NEW HANOVER COUNTY — More than two years after it went into effect, New Hanover County commissioners are expected to rescind the local state of emergency for Covid-19.
In emails obtained by Port City Daily, county manager Chris Coudriet recommended Thursday that board members call off the emergency order at their next meeting on May 2. The action will likely receive approval as part of a sweeping motion to adopt the consent agenda.
“We must remember these declarations are around community threat and harm and exercising local police powers to ensure safety,” Coudriet wrote in one email to the county’s senior leadership. “I’m not suggesting the threat to covid is over. The need to use police powers, in my opinion, is over.”
First put in place March 20, 2020, New Hanover County’s order was amended on several occasions early into the pandemic as restrictions loosened. Neighboring Brunswick County repealed its declaration last month, and Pender County dropped its Covid order in May 2021.
New Hanover County spokesperson Jessica Loeper previously told Port City Daily the order was still in place because it aided with fast access to supplies.
PREVIOUSLY: NC, NHC remain in Covid state of emergency
At this point, the local declaration is largely symbolic of the county’s commitment to fighting Covid, while also leaving the door open for officials to implement more rigorous regulations than laid out at the state level.
Intended to enforce safety measures at the onset of the pandemic, Covid emergency orders evolved into a point of political debate as some legislators now view it as merely a power grab. In March, Republicans penned an open letter to Gov. Roy Cooper pleading for him to end his statewide executive order, which at the time had been in effect for over 700 days. State lawmakers also sent the “Emergency Powers Accountability Act” to the governor’s desk, which would require the Council of State to approve any statewide emergency declaration that exceeds seven days. The bill was vetoed.
Cooper has reasoned that North Carolina’s state of emergency — issued March 10, 2020 — allows for other executive orders to remain in place. It also provides health care institutions flexibility to distribute vaccines by waiving some regulations, according to the governor’s office.
Coudriet’s recommendation comes after a federal ruling struck down mask requirements on public transportation — one of the last existing Covid-19 mandates. Locally, that impacted services like Wave Transit and the Wilmington International Airport. Airlines still reserve the right to require face coverings on flights.
According to the internal emails, there was some debate between the administration and public health staff over the proposal to lift the emergency order. Health Director David Howard wrote it was unlikely the county would need the power to enforce more “broad community-wide protections” moving forward. In the past, Howard has supported remaining under an emergency state with the uncertainty of omicron and other potential variants looming.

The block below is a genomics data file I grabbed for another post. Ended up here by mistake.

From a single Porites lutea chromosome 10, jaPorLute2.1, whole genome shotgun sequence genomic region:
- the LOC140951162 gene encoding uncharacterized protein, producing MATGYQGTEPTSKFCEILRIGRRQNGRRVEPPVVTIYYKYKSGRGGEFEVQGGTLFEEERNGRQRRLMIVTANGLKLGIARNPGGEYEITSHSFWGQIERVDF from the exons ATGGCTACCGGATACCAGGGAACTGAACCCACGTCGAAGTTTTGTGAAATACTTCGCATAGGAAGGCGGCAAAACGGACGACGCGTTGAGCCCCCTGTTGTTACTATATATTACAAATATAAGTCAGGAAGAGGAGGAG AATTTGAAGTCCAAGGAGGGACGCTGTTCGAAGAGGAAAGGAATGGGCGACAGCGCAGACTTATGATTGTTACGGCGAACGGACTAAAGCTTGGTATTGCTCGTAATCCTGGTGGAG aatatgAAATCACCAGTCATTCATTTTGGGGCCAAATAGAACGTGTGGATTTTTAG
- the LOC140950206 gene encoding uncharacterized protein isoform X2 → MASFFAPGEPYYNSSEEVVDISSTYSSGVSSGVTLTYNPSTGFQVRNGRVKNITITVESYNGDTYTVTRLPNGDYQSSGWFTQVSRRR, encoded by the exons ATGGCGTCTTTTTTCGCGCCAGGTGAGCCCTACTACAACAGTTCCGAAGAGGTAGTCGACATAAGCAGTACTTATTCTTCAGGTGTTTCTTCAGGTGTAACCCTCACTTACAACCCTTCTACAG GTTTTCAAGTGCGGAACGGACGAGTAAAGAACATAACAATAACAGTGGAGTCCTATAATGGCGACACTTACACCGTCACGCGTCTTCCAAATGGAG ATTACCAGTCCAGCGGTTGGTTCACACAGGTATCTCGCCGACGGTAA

“Public health and the administration are not in conflict,” Coudriet assured commissioners.
The county administration also does not anticipate dropping the order will affect its eligibility for federal or state Covid funding, emails show.
Ahead of the May vote, public health staff is tracking transmission data to discern whether the county is “holding flat, decreasing, or rapidly increasing the rates of infection.” Coudriet noted it was necessary to wait 11 days to see if the public transportation mask mandate is reinstated. The Biden Administration appealed the ruling Wednesday after the Centers for Disease Control and Prevention called it “necessary.”
From April 8 to 22, New Hanover County’s percent positivity rate — measuring how many Covid tests yield positive results — rose from 3% to 7.7%. The average number of new daily cases slightly increased from 10.7 to 13.7.
Still, those trends are way down from where the county was in January when the positivity rate surpassed 30%. That was around the time the New Hanover County Health and Human Services Board voted not to revive the countywide mask mandate. Another recommendation of the county manager at the time, Coudriet urged the board to consider other options.
“Over the past two weeks, New Hanover County has seen an increase in several indicators,” Ian Appling, the county’s newly hired epidemiologist, said in a news release Friday. “However, we remain in the low category for the CDC’s community level tracking at this time.”
The Pandemic Operations Team is reporting “positive” data right now, but it is still wary of the risk of severe illness from Covid-19. Last week, Novant Health NHRMC reported an average of seven patients were hospitalized for the virus each day over the previous week.
The county’s emergency declaration is effective throughout the entire county, including in all four municipalities where the jurisdictions are still authorizing it.
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